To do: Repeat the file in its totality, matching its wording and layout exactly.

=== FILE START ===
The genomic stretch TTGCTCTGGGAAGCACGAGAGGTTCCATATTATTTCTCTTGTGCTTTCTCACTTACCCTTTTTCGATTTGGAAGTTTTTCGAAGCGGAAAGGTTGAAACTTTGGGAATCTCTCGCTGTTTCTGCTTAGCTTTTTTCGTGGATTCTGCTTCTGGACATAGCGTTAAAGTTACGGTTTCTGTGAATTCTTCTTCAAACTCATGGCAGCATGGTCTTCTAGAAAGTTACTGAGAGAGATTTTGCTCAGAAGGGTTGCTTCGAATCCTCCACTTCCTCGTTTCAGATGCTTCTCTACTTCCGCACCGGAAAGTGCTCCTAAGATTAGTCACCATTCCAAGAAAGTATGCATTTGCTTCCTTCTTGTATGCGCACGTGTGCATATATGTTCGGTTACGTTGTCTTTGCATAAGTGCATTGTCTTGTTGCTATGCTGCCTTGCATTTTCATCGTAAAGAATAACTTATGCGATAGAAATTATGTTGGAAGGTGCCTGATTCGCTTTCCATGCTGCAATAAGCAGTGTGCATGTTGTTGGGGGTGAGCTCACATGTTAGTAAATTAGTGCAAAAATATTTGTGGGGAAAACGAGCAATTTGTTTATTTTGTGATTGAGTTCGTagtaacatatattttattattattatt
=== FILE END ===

The genomic stretch TTGCTCTGGGAAGCACGAGAGGTTCCATATTATTTCTCTTGTGCTTTCTCACTTACCCTTTTTCGATTTGGAAGTTTTTCGAAGCGGAAAGGTTGAAACTTTGGGAATCTCTCGCTGTTTCTGCTTAGCTTTTTTCGTGGATTCTGCTTCTGGACATAGCGTTAAAGTTACGGTTTCTGTGAATTCTTCTTCAAACTCATGGCAGCATGGTCTTCTAGAAAGTTACTGAGAGAGATTTTGCTCAGAAGGGTTGCTTCGAATCCTCCACTTCCTCGTTTCAGATGCTTCTCTACTTCCGCACCGGAAAGTGCTCCTAAGATTAGTCACCATTCCAAGAAAGTATGCATTTGCTTCCTTCTTGTATGCGCACGTGTGCATATATGTTCGGTTACGTTGTCTTTGCATAAGTGCATTGTCTTGTTGCTATGCTGCCTTGCATTTTCATCGTAAAGAATAACTTATGCGATAGAAATTATGTTGGAAGGTGCCTGATTCGCTTTCCATGCTGCAATAAGCAGTGTGCATGTTGTTGGGGGTGAGCTCACATGTTAGTAAATTAGTGCAAAAATATTTGTGGGGAAAACGAGCAATTTGTTTATTTTGTGATTGAGTTCGTagtaacatatattttattattattatt